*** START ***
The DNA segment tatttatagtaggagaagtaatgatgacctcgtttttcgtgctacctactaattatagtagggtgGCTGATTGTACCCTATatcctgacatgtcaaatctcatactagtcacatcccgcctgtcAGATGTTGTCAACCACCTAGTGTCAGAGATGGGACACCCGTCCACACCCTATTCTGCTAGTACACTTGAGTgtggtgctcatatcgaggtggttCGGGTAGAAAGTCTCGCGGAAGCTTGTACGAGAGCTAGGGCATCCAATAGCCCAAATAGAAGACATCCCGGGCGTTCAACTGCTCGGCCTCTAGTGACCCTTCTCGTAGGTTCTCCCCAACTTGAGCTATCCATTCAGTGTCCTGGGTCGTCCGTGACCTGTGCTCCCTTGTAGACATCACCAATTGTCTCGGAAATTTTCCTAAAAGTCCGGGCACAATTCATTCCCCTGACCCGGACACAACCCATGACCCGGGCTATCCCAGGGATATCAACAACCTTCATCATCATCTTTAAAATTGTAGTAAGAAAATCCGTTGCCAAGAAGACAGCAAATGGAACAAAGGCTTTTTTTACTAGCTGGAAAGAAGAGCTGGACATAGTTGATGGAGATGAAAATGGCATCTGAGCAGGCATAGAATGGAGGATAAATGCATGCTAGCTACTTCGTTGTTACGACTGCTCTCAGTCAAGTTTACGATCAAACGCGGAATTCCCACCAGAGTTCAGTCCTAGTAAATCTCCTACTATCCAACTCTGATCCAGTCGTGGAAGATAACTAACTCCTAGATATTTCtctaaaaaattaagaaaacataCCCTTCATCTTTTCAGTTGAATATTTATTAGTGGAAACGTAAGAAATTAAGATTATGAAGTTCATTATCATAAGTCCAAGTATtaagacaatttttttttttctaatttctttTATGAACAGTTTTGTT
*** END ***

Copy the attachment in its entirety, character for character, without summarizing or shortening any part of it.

The DNA segment tatttatagtaggagaagtaatgatgacctcgtttttcgtgctacctactaattatagtagggtgGCTGATTGTACCCTATatcctgacatgtcaaatctcatactagtcacatcccgcctgtcAGATGTTGTCAACCACCTAGTGTCAGAGATGGGACACCCGTCCACACCCTATTCTGCTAGTACACTTGAGTgtggtgctcatatcgaggtggttCGGGTAGAAAGTCTCGCGGAAGCTTGTACGAGAGCTAGGGCATCCAATAGCCCAAATAGAAGACATCCCGGGCGTTCAACTGCTCGGCCTCTAGTGACCCTTCTCGTAGGTTCTCCCCAACTTGAGCTATCCATTCAGTGTCCTGGGTCGTCCGTGACCTGTGCTCCCTTGTAGACATCACCAATTGTCTCGGAAATTTTCCTAAAAGTCCGGGCACAATTCATTCCCCTGACCCGGACACAACCCATGACCCGGGCTATCCCAGGGATATCAACAACCTTCATCATCATCTTTAAAATTGTAGTAAGAAAATCCGTTGCCAAGAAGACAGCAAATGGAACAAAGGCTTTTTTTACTAGCTGGAAAGAAGAGCTGGACATAGTTGATGGAGATGAAAATGGCATCTGAGCAGGCATAGAATGGAGGATAAATGCATGCTAGCTACTTCGTTGTTACGACTGCTCTCAGTCAAGTTTACGATCAAACGCGGAATTCCCACCAGAGTTCAGTCCTAGTAAATCTCCTACTATCCAACTCTGATCCAGTCGTGGAAGATAACTAACTCCTAGATATTTCtctaaaaaattaagaaaacataCCCTTCATCTTTTCAGTTGAATATTTATTAGTGGAAACGTAAGAAATTAAGATTATGAAGTTCATTATCATAAGTCCAAGTATtaagacaatttttttttttctaatttctttTATGAACAGTTTTGTT